Monday, September 19, 2022

Book of Extraordinary Tragedies, by Joe Meno: "Family will find a way"

Joe Meno is the best, and his new novel, Book of Extraordinary Tragedies, is another terrifically quintessential Chicago story from him. It's a novel about family and striving and choices, and whether or not anyone is able to escape their fate, their history, their family's past. 

Mitt Romney famously said that if someone really wants to go to college, all he has to do is "borrow money from his parents." For Aleks Fa, who wasn't born on third base thinking he hit a triple, that's not an option. Aleks, a 20-year-old southsider navigating life in a Polish neighborhood with an absent father and a sick mother, is the only thing keeping the rest of his family together - getting his three-year-old niece Jazzy to preschool, looking after his 13-year-old brother Daniel who is having some trouble, and taking his older sister, Isobel, a former music prodigy and math genius, to chemo. It's a lot. 

It's 2008 and the Great Recession is just starting. But to this family that barely scrapes by -- and only then by all helping each other -- the financial collapse barely registers. That's just how the world works, to them. People are poor. They struggle. Money is barely a real thing. So for a family like this, and an extremely likable and root-for-able character like Aleks, is there even a path out of poverty? What if hard work simply is never enough?

Meno gets this just right -- it's a story that feels real and immediate. And there are moments of pure levity -- especially in the relationships between Aleks and Isobel -- two siblings who spend as much time at each others throats as they do genuinely caring for each other.

I really loved this book. I love Meno's insightful writing and how he portrays Chicago. It really has that Chicago gritty feel. I've loved all his books, but this one is my favorite from him. 

Tuesday, September 13, 2022

Tomorrow, and Tomorrow, and Tomorrow, by Gabrielle Zevin: Friendship For the Win

Everyone is right. Tomorrow, and Tomorrow, and Tomorrow, by Gabrielle Zevin is truly extraordinary. It took me a bit to talk myself into reading this novel, because "two friends design video games" just didn't sound like something I'd be interested in. But I'm here to tell you, as someone who doesn't care a whit about video games, if that's also what holding you back from reading this: Give it a shot. Video games are basically the decorative curtains in this novel. And actually I learned a lot about how video games can be their own art form, which was immensely interesting.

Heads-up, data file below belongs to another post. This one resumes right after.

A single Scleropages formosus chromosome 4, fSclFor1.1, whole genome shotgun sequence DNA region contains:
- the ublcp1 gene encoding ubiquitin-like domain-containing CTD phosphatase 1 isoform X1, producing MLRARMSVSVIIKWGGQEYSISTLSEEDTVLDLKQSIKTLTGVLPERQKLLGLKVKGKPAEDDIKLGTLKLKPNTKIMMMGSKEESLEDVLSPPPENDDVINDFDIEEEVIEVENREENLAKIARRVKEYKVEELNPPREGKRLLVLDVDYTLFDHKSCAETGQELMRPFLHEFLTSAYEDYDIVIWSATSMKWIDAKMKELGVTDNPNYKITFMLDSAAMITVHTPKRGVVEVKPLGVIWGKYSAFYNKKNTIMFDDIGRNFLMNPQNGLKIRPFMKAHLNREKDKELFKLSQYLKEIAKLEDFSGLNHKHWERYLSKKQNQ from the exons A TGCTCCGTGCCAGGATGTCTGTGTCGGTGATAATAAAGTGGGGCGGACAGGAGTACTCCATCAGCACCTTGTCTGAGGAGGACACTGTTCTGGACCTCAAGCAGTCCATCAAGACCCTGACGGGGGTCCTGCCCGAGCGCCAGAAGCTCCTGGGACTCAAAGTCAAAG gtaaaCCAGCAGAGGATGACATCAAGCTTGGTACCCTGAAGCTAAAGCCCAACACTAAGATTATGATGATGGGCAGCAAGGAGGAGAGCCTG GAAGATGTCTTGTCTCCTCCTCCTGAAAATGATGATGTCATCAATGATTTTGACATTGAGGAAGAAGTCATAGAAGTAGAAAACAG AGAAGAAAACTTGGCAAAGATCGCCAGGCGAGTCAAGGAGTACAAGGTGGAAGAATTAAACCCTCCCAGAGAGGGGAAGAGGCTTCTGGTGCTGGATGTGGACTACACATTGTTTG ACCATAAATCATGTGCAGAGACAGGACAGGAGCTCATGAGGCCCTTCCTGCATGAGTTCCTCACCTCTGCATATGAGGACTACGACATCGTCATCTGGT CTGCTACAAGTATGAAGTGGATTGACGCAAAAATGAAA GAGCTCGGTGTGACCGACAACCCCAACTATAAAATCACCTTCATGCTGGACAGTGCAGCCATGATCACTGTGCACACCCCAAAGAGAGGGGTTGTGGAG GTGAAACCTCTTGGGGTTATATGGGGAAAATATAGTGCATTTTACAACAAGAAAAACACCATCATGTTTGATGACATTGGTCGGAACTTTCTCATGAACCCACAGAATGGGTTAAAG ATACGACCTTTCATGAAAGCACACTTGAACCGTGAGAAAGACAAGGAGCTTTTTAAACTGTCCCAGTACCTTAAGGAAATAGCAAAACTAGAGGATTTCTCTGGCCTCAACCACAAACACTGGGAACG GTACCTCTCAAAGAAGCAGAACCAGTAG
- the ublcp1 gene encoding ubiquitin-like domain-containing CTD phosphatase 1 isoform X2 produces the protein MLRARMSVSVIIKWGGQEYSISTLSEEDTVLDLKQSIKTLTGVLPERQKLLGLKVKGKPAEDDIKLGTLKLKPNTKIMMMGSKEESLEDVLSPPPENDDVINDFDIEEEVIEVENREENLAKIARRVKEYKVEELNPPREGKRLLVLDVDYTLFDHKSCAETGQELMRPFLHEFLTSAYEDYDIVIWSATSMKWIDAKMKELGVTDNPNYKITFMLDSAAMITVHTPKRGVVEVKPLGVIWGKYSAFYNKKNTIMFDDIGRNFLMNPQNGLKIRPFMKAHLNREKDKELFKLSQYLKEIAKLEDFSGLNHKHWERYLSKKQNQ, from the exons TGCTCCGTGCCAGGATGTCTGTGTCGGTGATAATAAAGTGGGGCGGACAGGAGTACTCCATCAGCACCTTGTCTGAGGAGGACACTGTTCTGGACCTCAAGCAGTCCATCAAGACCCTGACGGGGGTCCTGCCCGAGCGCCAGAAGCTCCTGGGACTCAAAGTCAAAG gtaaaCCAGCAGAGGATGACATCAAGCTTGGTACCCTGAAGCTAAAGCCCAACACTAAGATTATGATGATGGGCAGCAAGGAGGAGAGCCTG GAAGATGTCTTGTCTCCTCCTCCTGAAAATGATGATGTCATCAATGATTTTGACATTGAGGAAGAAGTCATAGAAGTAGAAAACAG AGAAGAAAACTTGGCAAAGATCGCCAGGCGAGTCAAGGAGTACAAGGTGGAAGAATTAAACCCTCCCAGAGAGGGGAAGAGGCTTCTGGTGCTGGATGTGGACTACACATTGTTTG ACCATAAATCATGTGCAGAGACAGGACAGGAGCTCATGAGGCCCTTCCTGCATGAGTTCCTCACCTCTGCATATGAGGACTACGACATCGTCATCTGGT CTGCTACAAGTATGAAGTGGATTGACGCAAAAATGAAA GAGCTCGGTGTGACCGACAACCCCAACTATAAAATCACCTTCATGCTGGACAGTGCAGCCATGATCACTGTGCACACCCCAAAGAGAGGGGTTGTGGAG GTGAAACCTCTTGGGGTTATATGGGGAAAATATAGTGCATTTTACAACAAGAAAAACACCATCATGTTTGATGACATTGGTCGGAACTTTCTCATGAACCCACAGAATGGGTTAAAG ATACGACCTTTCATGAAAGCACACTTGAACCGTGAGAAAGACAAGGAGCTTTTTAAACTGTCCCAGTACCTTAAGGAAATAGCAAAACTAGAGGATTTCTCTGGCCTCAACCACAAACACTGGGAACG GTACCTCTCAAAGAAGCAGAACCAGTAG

Anyway, to bring this point home, and this isn't an original sentiment, but this novel is a lot like Michael Chabon's The Amazing Adventures of Kavalier and Clay in the sense that the story transcends the subject. Like, I didn't care about comic books either, and LOVED that book. And I loved this book too.

Let me throw out another bit of comparison to help arrange this in your mind: This is like The Social Network crossed with Lauren Groff's novel Fates and Furies, only this story is about friendship, not marriage. But like that novel, the themes of creativity, collaboration, and trust are all over this book, too.

Briefest of plot summaries: Two friends, Sam and Sadie, who grew up loving video games, reconnect in college and start a company to make video games together. But as their success grows, their personal friendship becomes increasingly fraught. Will their partnership -- both business and as friends -- survive?

What stands out about this book, other than it being just a great feat of storytelling, is how immersive it is. It is one of those novels that as you read, you get lost, you barely know you're reading. Then it's three hours later. And your eyes hurt a little. 

It's not flawless, but my quibbles are minor -- and they don't take away from just how much fun I had with this, how affecting it is, and just what a great overall reading experience it is. Definitely a favorite of the year.